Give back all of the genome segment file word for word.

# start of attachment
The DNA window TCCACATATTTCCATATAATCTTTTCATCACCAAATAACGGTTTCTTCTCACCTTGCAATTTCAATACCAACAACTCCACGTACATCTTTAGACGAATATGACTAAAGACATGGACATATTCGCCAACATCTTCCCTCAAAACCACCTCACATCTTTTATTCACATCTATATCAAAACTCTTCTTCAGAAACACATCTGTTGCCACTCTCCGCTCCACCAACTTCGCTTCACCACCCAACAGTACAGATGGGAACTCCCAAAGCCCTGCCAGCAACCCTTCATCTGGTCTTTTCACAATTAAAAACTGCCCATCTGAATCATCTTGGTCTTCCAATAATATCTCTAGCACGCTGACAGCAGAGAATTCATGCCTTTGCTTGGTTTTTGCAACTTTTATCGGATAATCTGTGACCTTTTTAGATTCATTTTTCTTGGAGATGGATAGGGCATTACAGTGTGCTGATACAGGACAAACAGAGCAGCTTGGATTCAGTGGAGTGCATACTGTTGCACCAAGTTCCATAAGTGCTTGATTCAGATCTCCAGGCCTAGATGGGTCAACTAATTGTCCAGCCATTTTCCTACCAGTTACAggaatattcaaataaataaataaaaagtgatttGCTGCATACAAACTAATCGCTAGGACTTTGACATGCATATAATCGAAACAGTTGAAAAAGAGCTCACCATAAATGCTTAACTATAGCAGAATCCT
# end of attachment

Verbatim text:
The DNA window TCCACATATTTCCATATAATCTTTTCATCACCAAATAACGGTTTCTTCTCACCTTGCAATTTCAATACCAACAACTCCACGTACATCTTTAGACGAATATGACTAAAGACATGGACATATTCGCCAACATCTTCCCTCAAAACCACCTCACATCTTTTATTCACATCTATATCAAAACTCTTCTTCAGAAACACATCTGTTGCCACTCTCCGCTCCACCAACTTCGCTTCACCACCCAACAGTACAGATGGGAACTCCCAAAGCCCTGCCAGCAACCCTTCATCTGGTCTTTTCACAATTAAAAACTGCCCATCTGAATCATCTTGGTCTTCCAATAATATCTCTAGCACGCTGACAGCAGAGAATTCATGCCTTTGCTTGGTTTTTGCAACTTTTATCGGATAATCTGTGACCTTTTTAGATTCATTTTTCTTGGAGATGGATAGGGCATTACAGTGTGCTGATACAGGACAAACAGAGCAGCTTGGATTCAGTGGAGTGCATACTGTTGCACCAAGTTCCATAAGTGCTTGATTCAGATCTCCAGGCCTAGATGGGTCAACTAATTGTCCAGCCATTTTCCTACCAGTTACAggaatattcaaataaataaataaaaagtgatttGCTGCATACAAACTAATCGCTAGGACTTTGACATGCATATAATCGAAACAGTTGAAAAAGAGCTCACCATAAATGCTTAACTATAGCAGAATCCT